Tate & Company Distillery
For most of the last 10 years, Chip Tate has been beloved by spirits geeks as one of the world’s finest indie distillers. The native Virginian founded Balcones Distilling in Waco, Texas in 2008 and almost immediately started racking up awards for his whiskies, including best American whiskey at the World Whiskey Awards, best in show at the American Craft Distillers Association and craft distillery of the year (three years in a row!) from Whisky magazine. But then an ugly dispute with investors led to Tate’s ouster from the company in 2014.
He was forbidden by a non-compete agreement from making whiskey until 2016, but Tate immediately started making plans for a new distillery in Waco, Tate & Company, which will be up and running by this fall. The centerpieces of the distillery are six copper pot stills, all custom-made in-house by Tate and his team. When they fire up, they’ll be producing single malt and corn whiskies much like Tate did before, as well as some new whiskies and even-more-experimental spirits. Tate played around with making brandy from Texas-grown zinfandel grapes at a friend’s distillery and got inspired. Though whiskey will still be the main focus of Tate & Company, he says, “we will continue to try to create truly Texan brandies that will focus around the unique and excellent fruit we grow here.”
Compass Box Whisky
For hundreds of years, Scotch whisky was basically all made by blending together whiskies made from 100 percent malted barley and whiskies made from other types of grains. Distilleries didn’t regularly bottle and sell single malts until the ‘60s and ‘70s, and as they became popular, Scotch drinkers started looking down on blends as somehow inferior. Way back in 2000, with the modern cocktail movement in its infancy and worldwide whiskey sales in the doldrums, John Glaser quit his job working for a large Scotch distiller and started a company dedicated entirely to blended whisky. You couldn’t have typecast a better outsider to shake up that world: He’s an American who’d worked at wineries in the US and France before moving to the UK.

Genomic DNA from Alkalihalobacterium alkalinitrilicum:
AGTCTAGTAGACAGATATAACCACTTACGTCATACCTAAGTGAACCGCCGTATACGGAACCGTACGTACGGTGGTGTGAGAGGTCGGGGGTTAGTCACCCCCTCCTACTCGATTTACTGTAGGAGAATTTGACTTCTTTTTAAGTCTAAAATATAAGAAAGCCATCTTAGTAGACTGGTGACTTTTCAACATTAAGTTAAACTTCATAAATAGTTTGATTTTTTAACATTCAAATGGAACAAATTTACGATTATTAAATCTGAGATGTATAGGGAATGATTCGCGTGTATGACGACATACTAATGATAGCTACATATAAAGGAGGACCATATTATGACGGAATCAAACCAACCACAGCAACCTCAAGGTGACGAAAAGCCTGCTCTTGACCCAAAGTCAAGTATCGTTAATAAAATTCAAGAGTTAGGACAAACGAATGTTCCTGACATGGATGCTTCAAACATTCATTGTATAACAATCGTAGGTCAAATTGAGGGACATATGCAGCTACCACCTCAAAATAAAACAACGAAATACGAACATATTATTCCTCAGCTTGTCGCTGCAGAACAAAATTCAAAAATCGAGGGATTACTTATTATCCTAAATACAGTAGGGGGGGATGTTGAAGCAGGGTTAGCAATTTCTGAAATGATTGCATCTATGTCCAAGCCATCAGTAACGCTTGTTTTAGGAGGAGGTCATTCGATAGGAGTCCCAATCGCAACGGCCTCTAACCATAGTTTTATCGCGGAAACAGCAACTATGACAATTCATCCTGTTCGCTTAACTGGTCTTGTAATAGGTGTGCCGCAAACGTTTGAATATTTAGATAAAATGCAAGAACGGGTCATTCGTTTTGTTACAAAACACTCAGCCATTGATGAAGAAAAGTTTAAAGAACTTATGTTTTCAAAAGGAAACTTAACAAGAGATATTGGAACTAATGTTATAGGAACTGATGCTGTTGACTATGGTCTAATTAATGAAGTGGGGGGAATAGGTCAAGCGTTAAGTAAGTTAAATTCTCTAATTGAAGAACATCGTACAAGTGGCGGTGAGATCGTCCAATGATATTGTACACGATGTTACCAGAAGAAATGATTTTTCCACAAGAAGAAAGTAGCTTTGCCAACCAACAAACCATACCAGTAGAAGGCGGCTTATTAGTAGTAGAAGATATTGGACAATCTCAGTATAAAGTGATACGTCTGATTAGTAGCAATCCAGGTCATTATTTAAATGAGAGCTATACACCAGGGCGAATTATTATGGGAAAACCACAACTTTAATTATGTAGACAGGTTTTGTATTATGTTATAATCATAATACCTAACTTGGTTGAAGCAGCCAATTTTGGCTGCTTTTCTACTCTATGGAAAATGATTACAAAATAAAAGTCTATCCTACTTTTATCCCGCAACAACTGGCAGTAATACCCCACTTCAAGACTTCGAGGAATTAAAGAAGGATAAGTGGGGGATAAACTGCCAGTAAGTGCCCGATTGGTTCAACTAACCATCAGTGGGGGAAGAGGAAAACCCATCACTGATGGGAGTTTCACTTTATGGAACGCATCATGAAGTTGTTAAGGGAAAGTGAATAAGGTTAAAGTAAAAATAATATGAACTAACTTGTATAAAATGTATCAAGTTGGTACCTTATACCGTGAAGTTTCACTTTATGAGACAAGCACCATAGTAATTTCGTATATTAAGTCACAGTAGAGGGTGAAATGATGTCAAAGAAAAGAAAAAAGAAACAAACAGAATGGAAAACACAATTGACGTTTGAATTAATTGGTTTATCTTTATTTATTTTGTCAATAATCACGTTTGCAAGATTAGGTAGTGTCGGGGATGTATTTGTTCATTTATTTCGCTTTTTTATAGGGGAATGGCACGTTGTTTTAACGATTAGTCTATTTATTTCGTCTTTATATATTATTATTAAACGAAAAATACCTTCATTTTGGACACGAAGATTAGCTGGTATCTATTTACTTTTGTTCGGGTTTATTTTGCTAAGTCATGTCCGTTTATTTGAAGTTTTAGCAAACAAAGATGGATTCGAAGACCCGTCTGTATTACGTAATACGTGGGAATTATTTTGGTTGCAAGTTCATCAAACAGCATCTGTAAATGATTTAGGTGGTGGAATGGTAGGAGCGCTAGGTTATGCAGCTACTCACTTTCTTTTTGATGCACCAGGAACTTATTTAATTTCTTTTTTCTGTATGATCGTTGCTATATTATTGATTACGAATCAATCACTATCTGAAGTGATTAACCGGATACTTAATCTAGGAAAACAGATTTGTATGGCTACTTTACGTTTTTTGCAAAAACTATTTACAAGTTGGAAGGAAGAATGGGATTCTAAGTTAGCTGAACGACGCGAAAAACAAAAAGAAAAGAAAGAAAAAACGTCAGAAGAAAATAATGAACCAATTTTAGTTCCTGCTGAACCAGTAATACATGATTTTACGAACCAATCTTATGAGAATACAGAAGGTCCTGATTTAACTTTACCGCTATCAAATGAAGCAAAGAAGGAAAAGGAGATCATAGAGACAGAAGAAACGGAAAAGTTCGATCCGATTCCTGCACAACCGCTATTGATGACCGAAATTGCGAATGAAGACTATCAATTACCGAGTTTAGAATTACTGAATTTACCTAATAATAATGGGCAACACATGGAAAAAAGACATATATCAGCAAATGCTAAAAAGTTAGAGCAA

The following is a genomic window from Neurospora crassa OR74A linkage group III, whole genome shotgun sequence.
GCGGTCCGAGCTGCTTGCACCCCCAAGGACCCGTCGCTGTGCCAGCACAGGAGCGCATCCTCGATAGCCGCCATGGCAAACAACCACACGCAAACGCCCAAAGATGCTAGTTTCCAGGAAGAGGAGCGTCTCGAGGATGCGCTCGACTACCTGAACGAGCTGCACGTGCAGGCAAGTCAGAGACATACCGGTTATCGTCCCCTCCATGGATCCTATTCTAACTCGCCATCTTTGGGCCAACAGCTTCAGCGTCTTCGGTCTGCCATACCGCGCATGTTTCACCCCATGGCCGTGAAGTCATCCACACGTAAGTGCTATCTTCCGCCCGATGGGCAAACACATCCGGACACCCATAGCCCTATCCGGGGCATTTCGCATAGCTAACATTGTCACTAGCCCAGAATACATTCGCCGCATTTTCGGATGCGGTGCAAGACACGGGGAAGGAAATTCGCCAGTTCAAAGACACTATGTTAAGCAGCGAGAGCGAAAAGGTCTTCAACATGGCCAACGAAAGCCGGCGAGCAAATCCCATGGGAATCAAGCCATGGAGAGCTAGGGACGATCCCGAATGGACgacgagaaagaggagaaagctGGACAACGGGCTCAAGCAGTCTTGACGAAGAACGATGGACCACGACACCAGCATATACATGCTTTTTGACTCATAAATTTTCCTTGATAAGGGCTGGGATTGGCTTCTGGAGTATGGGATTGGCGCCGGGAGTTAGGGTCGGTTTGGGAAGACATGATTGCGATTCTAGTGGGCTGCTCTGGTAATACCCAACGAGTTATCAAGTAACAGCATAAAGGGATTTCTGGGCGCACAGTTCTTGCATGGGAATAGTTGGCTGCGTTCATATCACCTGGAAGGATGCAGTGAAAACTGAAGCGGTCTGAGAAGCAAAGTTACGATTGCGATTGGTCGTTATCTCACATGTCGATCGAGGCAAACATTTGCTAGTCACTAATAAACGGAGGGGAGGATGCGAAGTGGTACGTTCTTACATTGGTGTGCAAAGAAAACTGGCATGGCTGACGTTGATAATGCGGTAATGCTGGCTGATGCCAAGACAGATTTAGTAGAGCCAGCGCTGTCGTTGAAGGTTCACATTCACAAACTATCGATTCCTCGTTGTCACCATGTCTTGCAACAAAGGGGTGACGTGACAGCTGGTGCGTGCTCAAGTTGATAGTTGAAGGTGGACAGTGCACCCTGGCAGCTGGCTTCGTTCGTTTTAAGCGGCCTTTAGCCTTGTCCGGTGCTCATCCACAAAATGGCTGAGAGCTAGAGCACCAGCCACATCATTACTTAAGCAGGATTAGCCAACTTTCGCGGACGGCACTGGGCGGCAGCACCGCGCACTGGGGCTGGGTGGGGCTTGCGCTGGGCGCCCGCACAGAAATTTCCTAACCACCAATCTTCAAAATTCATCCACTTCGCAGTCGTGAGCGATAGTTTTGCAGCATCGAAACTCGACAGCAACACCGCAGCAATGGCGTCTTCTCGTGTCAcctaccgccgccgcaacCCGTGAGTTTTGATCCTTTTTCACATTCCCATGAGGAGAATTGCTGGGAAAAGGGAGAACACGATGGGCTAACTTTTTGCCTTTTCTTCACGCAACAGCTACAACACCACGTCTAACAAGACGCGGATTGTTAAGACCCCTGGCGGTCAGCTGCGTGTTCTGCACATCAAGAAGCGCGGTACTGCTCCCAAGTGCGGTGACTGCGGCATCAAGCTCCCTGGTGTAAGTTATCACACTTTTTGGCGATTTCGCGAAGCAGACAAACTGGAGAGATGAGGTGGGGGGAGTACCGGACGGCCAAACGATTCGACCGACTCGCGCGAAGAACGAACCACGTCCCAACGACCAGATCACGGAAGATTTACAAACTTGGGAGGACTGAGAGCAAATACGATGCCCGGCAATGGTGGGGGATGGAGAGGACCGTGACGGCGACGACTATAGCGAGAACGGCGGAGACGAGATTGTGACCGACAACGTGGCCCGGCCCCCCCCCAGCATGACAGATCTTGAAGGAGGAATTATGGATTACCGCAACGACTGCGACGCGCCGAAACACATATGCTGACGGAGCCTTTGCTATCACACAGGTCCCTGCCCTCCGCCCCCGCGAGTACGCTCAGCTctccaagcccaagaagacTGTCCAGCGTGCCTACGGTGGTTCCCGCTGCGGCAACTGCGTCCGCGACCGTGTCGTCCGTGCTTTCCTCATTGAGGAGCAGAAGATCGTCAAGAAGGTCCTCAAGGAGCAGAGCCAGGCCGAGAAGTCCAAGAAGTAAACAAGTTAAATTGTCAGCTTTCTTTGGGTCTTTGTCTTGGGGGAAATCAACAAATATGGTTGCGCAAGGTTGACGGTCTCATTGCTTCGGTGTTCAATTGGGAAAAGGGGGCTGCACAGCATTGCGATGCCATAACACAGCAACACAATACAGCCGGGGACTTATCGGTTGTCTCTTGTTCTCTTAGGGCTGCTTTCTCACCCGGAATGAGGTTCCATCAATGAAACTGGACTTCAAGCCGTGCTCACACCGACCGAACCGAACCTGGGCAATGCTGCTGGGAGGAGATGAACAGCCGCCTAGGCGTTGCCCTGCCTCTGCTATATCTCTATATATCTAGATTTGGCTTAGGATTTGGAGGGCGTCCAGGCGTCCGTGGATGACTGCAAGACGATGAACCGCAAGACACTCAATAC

Today, Compass Box is widely admired as among the world’s most creative whiskeymakers. Bottlings like Hedonism, a rich blend of only grain whiskies and no single malt at all, and Orangerie, a whisky infused with orange peel, cassia and cloves, push the boundaries of what Scotch can be. Lately, Glaser’s also turned his eyes to transparency in whiskey labeling, advocating for changes to EU regulations that would allow blended Scotches to be labeled and marketed with detailed information about their component whiskies. To dramatize his campaign, Compass Box released Three Year Old Deluxe, a blend of 1 percent three-year-old whisky and 99 percent much-older spirits Glaser’s not allowed to reveal thanks to regulations saying a blend can only talk about the age of its youngest component.